Dwindling blue collar workforce a factor in upcoming Super Tuesday elections
As Super Tuesday elections approach, three battleground states that are home to large populations of America's blue collar workers will be in play. But blue collar workers are swing group, economically liberal, socially conservative. So just who will they support next week, as well as in November.
Some 437 delegates to the Republican National Convention will be up for grabs on Super Tuesday.
Just like in Michigan, America’s blue collar workers are going to play an important role in determining whether Mitt Romney, Rick Santorum, Newt Gingrich or Ron Paul walks away with the biggest share of the largest delegate prize handed out yet.
Especially in three of the main battleground states, Ohio, Tennessee and Georgia., blue collar workers will play a major role, experts say. But who are these so-called blue collar workers, what are their industries, and what message do they want to hear from potential presidential nominees?
John Zogby, president of the Zogby International polling firm, said the blue collar workforce has been in decline for decades — but remains large enough to pivot close elections. But they're no longer the monolithically Democratic voter that we once knew.
"We saw that chipping away under Ronald Reagan," Zogby said. "Reagan Democrats were in many instances blue collar, but suburban, midscale in income, but conservative in value, second- or third-generation ethnic voters."
Zogby said blue collar workers today are Walmart-shoppers, evangelicals. They're also often veterans, or members of the NRA.
"There are other factors in their lives that pull their triggers and make them vote the way they do," Zogby said. "The biggest question we ask ourselves about blue collar workers is, if they vote the economy, then, generally they have a tendency to vote on the Democratic side, because they believe in the role of government."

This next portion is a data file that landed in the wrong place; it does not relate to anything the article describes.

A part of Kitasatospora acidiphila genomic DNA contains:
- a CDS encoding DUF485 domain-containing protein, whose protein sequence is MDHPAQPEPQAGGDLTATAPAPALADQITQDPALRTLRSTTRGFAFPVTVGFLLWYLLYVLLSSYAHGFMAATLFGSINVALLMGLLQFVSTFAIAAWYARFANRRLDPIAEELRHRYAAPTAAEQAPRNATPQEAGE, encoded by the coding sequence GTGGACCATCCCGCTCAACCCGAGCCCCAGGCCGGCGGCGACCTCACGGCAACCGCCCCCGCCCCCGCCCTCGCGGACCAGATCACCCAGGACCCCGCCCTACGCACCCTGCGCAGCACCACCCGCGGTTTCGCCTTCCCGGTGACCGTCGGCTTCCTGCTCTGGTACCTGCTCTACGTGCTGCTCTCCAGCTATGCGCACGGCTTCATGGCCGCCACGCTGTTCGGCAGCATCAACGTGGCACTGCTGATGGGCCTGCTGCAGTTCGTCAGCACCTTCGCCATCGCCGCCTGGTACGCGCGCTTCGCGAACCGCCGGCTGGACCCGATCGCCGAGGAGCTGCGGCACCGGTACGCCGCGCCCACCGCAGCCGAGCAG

They support Social Security and Medicare, for example, he said. On the other hand, their values tend to be conservative.
"Of late, the blue collar vote has been tending on the conservative side and not in favor of the Democratic candidates," Zogby said.
In short, then, in this election, blue collar workers seem more likely to support Santorum, while white collar workers seem to be lining up behind Romney, Zogby said.
"That's how it's been playing out. Santorum, as much by sentiment and social values, reflecting the blue collar worker," he said. "He talks that talk. He's an Italian kid from the Pittsburgh area. He knows all about manufacturing and all about decline."
Romney, on the other hand, doesn't seem to connect, Zogby said.
Overall, though, the blue collar vote is a swing vote. They could vote for Obama, or one of the Republican contenders — especially given the conservative nature of the remaining Republican candidates. They mostly did not support President Barack Obama in 2008, but when presented with the choice of Romney, who's Mormon religion does not square well with many evangelicals' beliefs, it could produce a shift.
Above all, though, blue collar America is shrinking, Zogby said.
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